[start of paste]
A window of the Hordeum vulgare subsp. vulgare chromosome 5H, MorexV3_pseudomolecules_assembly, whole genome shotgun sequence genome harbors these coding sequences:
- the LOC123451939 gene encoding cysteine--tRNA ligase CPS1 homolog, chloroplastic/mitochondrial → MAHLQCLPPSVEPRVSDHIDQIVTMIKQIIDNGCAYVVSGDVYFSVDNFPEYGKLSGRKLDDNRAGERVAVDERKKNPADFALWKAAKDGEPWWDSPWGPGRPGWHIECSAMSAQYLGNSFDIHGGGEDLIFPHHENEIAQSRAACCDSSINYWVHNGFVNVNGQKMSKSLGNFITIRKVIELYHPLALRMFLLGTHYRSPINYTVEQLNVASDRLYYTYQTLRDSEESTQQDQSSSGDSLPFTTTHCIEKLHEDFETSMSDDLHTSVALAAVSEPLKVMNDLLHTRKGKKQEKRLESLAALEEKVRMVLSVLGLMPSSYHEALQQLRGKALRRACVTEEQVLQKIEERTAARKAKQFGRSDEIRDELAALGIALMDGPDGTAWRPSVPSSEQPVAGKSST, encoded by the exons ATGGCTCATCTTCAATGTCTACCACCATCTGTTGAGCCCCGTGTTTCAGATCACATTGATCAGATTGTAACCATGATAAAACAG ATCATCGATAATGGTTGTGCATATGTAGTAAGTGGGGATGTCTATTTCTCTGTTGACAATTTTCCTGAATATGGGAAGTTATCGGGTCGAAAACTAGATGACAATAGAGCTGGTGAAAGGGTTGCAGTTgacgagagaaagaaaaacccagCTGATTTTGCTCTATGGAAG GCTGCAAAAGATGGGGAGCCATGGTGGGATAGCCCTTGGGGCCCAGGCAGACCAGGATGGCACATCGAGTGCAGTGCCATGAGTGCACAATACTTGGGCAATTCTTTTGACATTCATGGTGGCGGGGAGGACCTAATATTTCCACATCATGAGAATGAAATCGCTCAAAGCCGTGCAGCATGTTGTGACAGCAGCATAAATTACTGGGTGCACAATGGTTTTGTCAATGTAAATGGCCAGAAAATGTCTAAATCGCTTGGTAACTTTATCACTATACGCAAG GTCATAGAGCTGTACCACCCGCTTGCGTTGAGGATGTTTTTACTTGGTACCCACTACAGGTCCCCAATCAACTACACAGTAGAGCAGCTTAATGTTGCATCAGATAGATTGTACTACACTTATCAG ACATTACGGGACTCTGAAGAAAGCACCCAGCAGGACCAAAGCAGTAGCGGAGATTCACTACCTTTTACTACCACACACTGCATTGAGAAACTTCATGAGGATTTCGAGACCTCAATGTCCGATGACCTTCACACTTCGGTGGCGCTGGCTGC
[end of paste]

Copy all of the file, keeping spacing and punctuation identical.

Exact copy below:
A window of the Hordeum vulgare subsp. vulgare chromosome 5H, MorexV3_pseudomolecules_assembly, whole genome shotgun sequence genome harbors these coding sequences:
- the LOC123451939 gene encoding cysteine--tRNA ligase CPS1 homolog, chloroplastic/mitochondrial → MAHLQCLPPSVEPRVSDHIDQIVTMIKQIIDNGCAYVVSGDVYFSVDNFPEYGKLSGRKLDDNRAGERVAVDERKKNPADFALWKAAKDGEPWWDSPWGPGRPGWHIECSAMSAQYLGNSFDIHGGGEDLIFPHHENEIAQSRAACCDSSINYWVHNGFVNVNGQKMSKSLGNFITIRKVIELYHPLALRMFLLGTHYRSPINYTVEQLNVASDRLYYTYQTLRDSEESTQQDQSSSGDSLPFTTTHCIEKLHEDFETSMSDDLHTSVALAAVSEPLKVMNDLLHTRKGKKQEKRLESLAALEEKVRMVLSVLGLMPSSYHEALQQLRGKALRRACVTEEQVLQKIEERTAARKAKQFGRSDEIRDELAALGIALMDGPDGTAWRPSVPSSEQPVAGKSST, encoded by the exons ATGGCTCATCTTCAATGTCTACCACCATCTGTTGAGCCCCGTGTTTCAGATCACATTGATCAGATTGTAACCATGATAAAACAG ATCATCGATAATGGTTGTGCATATGTAGTAAGTGGGGATGTCTATTTCTCTGTTGACAATTTTCCTGAATATGGGAAGTTATCGGGTCGAAAACTAGATGACAATAGAGCTGGTGAAAGGGTTGCAGTTgacgagagaaagaaaaacccagCTGATTTTGCTCTATGGAAG GCTGCAAAAGATGGGGAGCCATGGTGGGATAGCCCTTGGGGCCCAGGCAGACCAGGATGGCACATCGAGTGCAGTGCCATGAGTGCACAATACTTGGGCAATTCTTTTGACATTCATGGTGGCGGGGAGGACCTAATATTTCCACATCATGAGAATGAAATCGCTCAAAGCCGTGCAGCATGTTGTGACAGCAGCATAAATTACTGGGTGCACAATGGTTTTGTCAATGTAAATGGCCAGAAAATGTCTAAATCGCTTGGTAACTTTATCACTATACGCAAG GTCATAGAGCTGTACCACCCGCTTGCGTTGAGGATGTTTTTACTTGGTACCCACTACAGGTCCCCAATCAACTACACAGTAGAGCAGCTTAATGTTGCATCAGATAGATTGTACTACACTTATCAG ACATTACGGGACTCTGAAGAAAGCACCCAGCAGGACCAAAGCAGTAGCGGAGATTCACTACCTTTTACTACCACACACTGCATTGAGAAACTTCATGAGGATTTCGAGACCTCAATGTCCGATGACCTTCACACTTCGGTGGCGCTGGCTGC